HONOLULU (KHON2) — Queen Liliʻuokalani was removed from her throne at ʻIolani Palace in 1893, where she then stood trial and became imprisoned in her own room.
Hawaii’s change has been drastic since then.
The Hawaii State Archives — located right next to the palace — digitized the Queen’s personal manuscript collection in honor of Liliʻuokalani’s 183rd birthday, permanently archiving its knowledge for all, free of charge.
KHON2 met with Hawaiʻi’s State archivist, Dr. Adam Jansen, to learn more.
What does the word “manuscript” really mean and what can people expect in the collection?
“For us, we consider a manuscript collection to be kind of a ‘catch all’ for written materials and as opposed to her records as the sovereign, these are the records of her as a person,” Jansen said.
“So they’re letters to Kaʻiulani, letters to her accountant, her dairies, newspaper clippings. So it’s a large collection of written types of material that deal with her entire life,” Jansen said.
What are the challenges of digitizing what is in the archives to put it online and make it available?
“Well, first off is the size,” Jansen said.
“This is over 24,000 pages of material and some of the most important records in our collection. So we have to treat them very, very carefully and making sure we have completely accurate digital reproductions. What it really took was funding from the Liliʻuokalani Trust. We don’t have the staff or the resources to do this ourselves. And through their generous donation, we’re able to finally, for the first time, put it online so the public can have an unfiltered view of her majesty,” Jansen said.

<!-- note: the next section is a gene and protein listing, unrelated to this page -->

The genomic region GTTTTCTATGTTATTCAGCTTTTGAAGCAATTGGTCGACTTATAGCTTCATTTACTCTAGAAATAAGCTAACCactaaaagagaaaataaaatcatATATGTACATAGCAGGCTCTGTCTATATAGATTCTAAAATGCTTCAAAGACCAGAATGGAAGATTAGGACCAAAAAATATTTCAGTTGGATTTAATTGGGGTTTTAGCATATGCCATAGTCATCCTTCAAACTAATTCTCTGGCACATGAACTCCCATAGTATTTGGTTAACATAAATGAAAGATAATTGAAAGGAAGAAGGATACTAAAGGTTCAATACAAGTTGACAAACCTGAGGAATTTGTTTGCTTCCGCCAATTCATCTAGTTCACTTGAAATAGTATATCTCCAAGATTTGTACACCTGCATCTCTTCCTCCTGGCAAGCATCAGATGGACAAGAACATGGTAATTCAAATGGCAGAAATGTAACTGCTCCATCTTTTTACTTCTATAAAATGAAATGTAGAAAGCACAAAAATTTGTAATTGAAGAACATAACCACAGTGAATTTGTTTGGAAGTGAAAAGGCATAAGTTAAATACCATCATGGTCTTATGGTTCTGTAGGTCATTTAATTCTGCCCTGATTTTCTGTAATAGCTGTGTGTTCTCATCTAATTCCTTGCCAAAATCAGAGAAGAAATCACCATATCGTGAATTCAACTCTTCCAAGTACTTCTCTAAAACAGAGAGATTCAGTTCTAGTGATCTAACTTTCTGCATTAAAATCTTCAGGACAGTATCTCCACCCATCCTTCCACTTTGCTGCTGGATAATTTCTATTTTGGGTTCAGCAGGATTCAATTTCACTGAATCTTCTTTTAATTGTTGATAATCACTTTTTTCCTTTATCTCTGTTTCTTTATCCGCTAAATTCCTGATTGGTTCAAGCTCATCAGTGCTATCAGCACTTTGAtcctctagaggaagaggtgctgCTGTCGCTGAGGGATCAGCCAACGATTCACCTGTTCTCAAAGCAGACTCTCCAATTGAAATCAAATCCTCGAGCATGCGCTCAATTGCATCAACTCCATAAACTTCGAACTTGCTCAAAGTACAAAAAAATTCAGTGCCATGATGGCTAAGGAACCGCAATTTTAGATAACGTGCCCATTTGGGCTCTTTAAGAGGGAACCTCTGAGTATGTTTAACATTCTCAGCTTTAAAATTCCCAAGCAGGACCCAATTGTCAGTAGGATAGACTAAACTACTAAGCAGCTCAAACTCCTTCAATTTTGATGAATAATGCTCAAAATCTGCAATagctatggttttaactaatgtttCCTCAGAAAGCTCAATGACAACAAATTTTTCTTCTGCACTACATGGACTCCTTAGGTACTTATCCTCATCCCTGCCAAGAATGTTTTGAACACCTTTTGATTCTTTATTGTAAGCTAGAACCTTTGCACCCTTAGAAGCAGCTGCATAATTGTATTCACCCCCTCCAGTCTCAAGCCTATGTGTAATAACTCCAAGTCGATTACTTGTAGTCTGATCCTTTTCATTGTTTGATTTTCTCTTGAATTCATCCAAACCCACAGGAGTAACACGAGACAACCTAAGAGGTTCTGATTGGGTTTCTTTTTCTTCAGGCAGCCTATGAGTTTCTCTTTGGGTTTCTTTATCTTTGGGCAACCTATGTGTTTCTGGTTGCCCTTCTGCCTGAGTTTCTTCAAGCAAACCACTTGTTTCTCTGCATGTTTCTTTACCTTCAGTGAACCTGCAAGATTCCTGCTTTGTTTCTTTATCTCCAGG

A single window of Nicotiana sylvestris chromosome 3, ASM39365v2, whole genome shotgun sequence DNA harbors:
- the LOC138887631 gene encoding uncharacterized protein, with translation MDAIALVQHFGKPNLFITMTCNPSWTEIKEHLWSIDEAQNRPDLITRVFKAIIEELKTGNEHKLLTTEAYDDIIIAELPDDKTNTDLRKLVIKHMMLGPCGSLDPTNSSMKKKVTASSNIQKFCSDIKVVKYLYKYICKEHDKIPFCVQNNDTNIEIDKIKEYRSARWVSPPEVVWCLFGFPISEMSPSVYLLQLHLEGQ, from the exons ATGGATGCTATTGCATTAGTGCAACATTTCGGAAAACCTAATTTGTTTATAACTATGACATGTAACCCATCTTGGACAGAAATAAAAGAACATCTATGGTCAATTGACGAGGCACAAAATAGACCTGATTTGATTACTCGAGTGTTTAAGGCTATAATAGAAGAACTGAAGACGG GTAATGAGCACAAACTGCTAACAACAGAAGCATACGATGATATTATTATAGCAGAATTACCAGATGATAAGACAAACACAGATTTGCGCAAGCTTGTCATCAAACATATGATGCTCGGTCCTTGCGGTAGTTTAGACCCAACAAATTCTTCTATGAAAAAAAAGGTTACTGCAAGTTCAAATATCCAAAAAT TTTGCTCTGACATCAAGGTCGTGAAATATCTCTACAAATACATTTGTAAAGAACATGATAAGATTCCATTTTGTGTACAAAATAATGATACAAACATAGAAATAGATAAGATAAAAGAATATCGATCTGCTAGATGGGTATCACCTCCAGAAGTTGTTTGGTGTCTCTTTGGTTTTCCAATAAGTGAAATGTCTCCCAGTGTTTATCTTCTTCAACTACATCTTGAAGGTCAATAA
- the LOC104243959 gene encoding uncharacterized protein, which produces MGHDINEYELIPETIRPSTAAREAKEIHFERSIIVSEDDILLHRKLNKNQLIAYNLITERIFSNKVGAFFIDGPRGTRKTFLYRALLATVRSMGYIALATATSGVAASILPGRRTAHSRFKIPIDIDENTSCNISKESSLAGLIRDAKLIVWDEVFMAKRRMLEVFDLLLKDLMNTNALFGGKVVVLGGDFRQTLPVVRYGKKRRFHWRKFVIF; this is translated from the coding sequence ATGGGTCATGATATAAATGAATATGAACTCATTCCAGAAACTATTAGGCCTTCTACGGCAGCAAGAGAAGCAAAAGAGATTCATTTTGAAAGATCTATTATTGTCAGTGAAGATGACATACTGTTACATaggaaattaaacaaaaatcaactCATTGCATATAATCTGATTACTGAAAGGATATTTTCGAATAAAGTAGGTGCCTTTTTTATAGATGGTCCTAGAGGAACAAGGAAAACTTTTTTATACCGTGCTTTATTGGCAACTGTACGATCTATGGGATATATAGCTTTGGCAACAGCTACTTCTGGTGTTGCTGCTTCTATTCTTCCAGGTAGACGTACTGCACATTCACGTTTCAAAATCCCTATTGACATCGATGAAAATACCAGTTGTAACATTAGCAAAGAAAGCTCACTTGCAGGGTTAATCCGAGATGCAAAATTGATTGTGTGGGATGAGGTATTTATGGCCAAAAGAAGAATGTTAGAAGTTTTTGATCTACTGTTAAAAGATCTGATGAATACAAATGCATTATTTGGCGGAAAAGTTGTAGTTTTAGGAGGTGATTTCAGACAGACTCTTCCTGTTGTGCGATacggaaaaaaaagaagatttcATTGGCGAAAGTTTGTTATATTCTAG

It is now online and available to the public.
What are the impacts and what can the community gain from this manuscript?
“They don’t have to rely on somebody else to interpret her majesty for them,” Jansen said.
“In the day of fake news, they have an opportunity to go right to the source to read her own handwriting, her own experiences, her diary entries to see who was she really, what did she stand for.”
And as the archivist and having the opportunity to actually go through all of these pieces and material, what is the greatest thing that can be learned from Queen Liliʻuokalani?
“What it means to be a leader,” says Jansen.
“Not only was she queen, but throughout her entire life, she dedicated her time, her energies, her efforts to bettering her people no matter where she was or what she was doing. This is the type of leader we need today.”
Queen Liliʻuokalani chose the Public Archives of Hawaiʻi to deposit her materials with the intent for free access to the public just a few months before she died in 1917.
Anyone can access the Queen’s entire manuscript collection by clicking here.
In addition, Hawaiʻi Ponoʻī Coalition is honoring the Queen with Hawaiian History Month throughout September.
For all the information on that, click here.